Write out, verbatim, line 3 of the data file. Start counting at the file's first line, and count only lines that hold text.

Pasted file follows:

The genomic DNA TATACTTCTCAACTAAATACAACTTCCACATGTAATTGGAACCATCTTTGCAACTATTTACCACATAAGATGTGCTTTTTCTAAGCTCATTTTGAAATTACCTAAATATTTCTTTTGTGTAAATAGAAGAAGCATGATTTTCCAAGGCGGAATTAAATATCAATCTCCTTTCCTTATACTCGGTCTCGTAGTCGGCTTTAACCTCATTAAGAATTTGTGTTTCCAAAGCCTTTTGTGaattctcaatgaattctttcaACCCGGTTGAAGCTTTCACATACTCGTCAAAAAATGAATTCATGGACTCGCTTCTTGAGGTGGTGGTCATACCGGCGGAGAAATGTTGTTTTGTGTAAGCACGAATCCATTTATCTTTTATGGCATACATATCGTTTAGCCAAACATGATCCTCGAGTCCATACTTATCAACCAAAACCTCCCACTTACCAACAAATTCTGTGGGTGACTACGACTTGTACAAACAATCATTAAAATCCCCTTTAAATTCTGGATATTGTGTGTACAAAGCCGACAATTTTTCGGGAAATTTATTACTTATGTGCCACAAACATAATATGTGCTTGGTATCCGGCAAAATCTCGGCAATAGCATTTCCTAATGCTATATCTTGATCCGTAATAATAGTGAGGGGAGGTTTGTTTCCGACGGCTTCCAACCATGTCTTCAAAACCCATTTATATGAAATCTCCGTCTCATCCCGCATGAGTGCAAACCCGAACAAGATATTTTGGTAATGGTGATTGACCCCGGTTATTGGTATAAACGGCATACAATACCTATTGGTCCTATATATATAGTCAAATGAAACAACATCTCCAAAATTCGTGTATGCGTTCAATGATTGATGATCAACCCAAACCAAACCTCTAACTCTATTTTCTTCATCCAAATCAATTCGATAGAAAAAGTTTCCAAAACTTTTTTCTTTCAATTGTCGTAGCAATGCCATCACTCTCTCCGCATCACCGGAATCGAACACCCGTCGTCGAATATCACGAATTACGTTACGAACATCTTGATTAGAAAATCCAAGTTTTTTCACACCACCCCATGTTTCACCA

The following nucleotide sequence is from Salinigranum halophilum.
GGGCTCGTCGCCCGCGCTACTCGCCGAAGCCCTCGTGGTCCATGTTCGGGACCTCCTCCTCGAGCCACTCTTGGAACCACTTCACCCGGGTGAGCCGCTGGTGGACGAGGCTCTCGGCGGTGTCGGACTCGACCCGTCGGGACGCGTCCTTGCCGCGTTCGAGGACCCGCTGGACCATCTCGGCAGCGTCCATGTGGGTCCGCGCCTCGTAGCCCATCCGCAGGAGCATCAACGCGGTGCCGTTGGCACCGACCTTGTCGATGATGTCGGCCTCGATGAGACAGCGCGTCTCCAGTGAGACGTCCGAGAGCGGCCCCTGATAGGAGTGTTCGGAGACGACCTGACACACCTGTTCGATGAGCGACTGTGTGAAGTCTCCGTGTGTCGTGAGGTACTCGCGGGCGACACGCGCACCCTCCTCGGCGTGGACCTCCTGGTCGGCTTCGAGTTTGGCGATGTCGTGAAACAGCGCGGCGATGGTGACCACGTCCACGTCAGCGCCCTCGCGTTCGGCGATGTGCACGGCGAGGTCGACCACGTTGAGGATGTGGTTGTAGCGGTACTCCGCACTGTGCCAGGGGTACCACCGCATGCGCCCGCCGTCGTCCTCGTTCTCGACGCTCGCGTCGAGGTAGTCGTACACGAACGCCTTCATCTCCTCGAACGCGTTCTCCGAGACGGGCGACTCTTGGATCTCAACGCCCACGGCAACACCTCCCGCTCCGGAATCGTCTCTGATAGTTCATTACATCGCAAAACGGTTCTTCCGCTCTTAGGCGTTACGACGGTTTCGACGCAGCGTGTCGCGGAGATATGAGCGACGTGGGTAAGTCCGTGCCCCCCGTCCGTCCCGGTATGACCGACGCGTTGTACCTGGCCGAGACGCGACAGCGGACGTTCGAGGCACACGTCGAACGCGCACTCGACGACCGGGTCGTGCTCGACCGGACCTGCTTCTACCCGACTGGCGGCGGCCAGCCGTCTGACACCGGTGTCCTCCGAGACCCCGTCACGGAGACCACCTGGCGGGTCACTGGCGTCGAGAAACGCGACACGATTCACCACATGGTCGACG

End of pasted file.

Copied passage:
GGGCTCGTCGCCCGCGCTACTCGCCGAAGCCCTCGTGGTCCATGTTCGGGACCTCCTCCTCGAGCCACTCTTGGAACCACTTCACCCGGGTGAGCCGCTGGTGGACGAGGCTCTCGGCGGTGTCGGACTCGACCCGTCGGGACGCGTCCTTGCCGCGTTCGAGGACCCGCTGGACCATCTCGGCAGCGTCCATGTGGGTCCGCGCCTCGTAGCCCATCCGCAGGAGCATCAACGCGGTGCCGTTGGCACCGACCTTGTCGATGATGTCGGCCTCGATGAGACAGCGCGTCTCCAGTGAGACGTCCGAGAGCGGCCCCTGATAGGAGTGTTCGGAGACGACCTGACACACCTGTTCGATGAGCGACTGTGTGAAGTCTCCGTGTGTCGTGAGGTACTCGCGGGCGACACGCGCACCCTCCTCGGCGTGGACCTCCTGGTCGGCTTCGAGTTTGGCGATGTCGTGAAACAGCGCGGCGATGGTGACCACGTCCACGTCAGCGCCCTCGCGTTCGGCGATGTGCACGGCGAGGTCGACCACGTTGAGGATGTGGTTGTAGCGGTACTCCGCACTGTGCCAGGGGTACCACCGCATGCGCCCGCCGTCGTCCTCGTTCTCGACGCTCGCGTCGAGGTAGTCGTACACGAACGCCTTCATCTCCTCGAACGCGTTCTCCGAGACGGGCGACTCTTGGATCTCAACGCCCACGGCAACACCTCCCGCTCCGGAATCGTCTCTGATAGTTCATTACATCGCAAAACGGTTCTTCCGCTCTTAGGCGTTACGACGGTTTCGACGCAGCGTGTCGCGGAGATATGAGCGACGTGGGTAAGTCCGTGCCCCCCGTCCGTCCCGGTATGACCGACGCGTTGTACCTGGCCGAGACGCGACAGCGGACGTTCGAGGCACACGTCGAACGCGCACTCGACGACCGGGTCGTGCTCGACCGGACCTGCTTCTACCCGACTGGCGGCGGCCAGCCGTCTGACACCGGTGTCCTCCGAGACCCCGTCACGGAGACCACCTGGCGGGTCACTGGCGTCGAGAAACGCGACACGATTCACCACATGGTCGACG